black friday and winterfest sensory overload

much like years past, black friday for us does not involve getting up in the wee hours of the morning (or nowadays it's more like staying up until the clock strikes 12).  well, except for my husband who has to work the day after thanksgiving.

we are not fans of the whole black friday thing anyway.  the madness and long lines just to save some money?  don't get me wrong, i'm all for living frugally and managing your money wisely, but i don't think it's worth the craziness of black friday.  and it makes me cringe a little thinking about what that whole day represents (at least to us).

i just don't see how i can support a shopping day where people fight each other for the same item to the point of injury (or ignoring someone who needed help).  it's appalling.  and what about the workers at these big box retailers?  you have some stores opening up at midnight or even on thanksgiving day.  some of these people are missing out on family time just so that they can serve the needs of consumers hunting for bargains on things they probably can live without?  i know what that's like.  i'm married to a man who has a job where the busiest time of year is this time of year.  the weeks before christmas mean longer hours (for the same pay).  the days leading up to christmas day means our kids don't see him at all (one day he was at work at 5 a.m. and didn't get home until almost 9 p.m.), and i am left with an exhausted husband.  we have dealt with this every year for the past 8 or 9 years, and i can't say that i've gotten used to it.  i've learned to expect the worst in december, but it doesn't get any easier.  while i am thankful that he has a job, and that the busy season means money coming in for his company (which means he can continue to get paid), it's hard to find joy in the reason why he's busy: consumers doing what they do best.

maybe instead spending money on more stuff, we learn to live with less.  maybe instead of buying the xbox or flat screen TV at a huge discount, save your money and wait for the item to go on sale at another time of year.  or maybe consider not getting it and be content with that smaller TV or the more dated game system.  or buy used and create less waste.  what do our actions represent on black friday when we choose to participate in all that madness?  what exactly are we supporting?  i'm not saying you shouldn't go shopping at all, but maybe re-examine the intention behind choosing to shop on that particular day.


so what did we do on black friday?  well, we did spend a little money.  but instead of heading out to the chain stores at midnight and fighting the crowds we hit the local shops.  as i mentioned here, room service had their made in the 216 holiday shoppe opening that night so that's where we headed.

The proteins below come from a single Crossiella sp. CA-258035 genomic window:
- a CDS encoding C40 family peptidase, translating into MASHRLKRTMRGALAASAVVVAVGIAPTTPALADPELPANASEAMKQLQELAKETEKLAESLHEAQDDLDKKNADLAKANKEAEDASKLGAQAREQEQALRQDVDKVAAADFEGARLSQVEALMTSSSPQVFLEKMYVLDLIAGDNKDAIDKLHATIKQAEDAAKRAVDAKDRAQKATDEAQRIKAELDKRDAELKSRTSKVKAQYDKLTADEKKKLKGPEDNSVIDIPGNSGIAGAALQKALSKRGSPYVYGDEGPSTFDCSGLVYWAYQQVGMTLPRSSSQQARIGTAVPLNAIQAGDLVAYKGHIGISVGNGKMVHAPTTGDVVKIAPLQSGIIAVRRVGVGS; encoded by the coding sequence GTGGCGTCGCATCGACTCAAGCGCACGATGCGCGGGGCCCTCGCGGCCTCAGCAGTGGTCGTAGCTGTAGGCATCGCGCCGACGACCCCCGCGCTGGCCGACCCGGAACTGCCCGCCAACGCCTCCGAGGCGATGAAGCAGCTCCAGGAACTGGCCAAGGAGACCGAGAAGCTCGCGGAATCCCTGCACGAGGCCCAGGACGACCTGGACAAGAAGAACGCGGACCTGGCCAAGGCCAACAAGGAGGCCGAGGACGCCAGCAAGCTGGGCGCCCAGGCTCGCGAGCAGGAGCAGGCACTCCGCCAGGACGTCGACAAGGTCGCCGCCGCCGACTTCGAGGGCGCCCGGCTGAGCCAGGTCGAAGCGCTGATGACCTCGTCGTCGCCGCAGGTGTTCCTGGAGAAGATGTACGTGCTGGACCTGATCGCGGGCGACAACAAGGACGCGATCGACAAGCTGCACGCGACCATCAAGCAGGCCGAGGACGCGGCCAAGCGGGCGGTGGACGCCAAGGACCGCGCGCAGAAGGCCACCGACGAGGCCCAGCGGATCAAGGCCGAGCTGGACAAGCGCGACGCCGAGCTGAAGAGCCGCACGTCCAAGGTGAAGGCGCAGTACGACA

like years past, i have never been disappointed at the quality and variety this store has to offer.  their holiday shoppe always features a nice selection of local artists, from clothing, jewelry and other accessories to paper goods and kids' toys.

then we hopped over next door to say hello at another local favorite, salty not sweet.  i found thee perfect gift for someone.  and i mean perfect (at least in my opinion).  and it worked out because i didn't have a clue yet what to do for this particular recipient.  i'm just a little excited over the find.  just a little.

the following day, we decided to check out winterfest in downtown cleveland after aaron got off work.  when we went last year, we had a great experience checking out the gingerbread homes and tooling around downtown that we figured we'd try that again this year.  note to self, if we go downtown for winterfest again we need to go in the morning or early afternoon.  by the time we arrived, the streets were blocked off and there were TONS of people.  tower city was packed.  people spilled out into public square.  there were people, people and more people.

oh yeah, and we saw some lights, and i think some gingerbread houses and more people.  while it's fantastic to see such a great turnout for cleveland's tree lighting event, being crammed like sardines and worrying that my little ones are going to be swept away by a sea of people is not my idea of fun.

it was definitely one of those experiences where you were glad to be able to go do it once (so that you could say that you did go), but probably won't do again in the future.  as emma so eloquently stated about her winterfest experience (and i think she spoke for all of us): "i'm ready to go home."

so we did.


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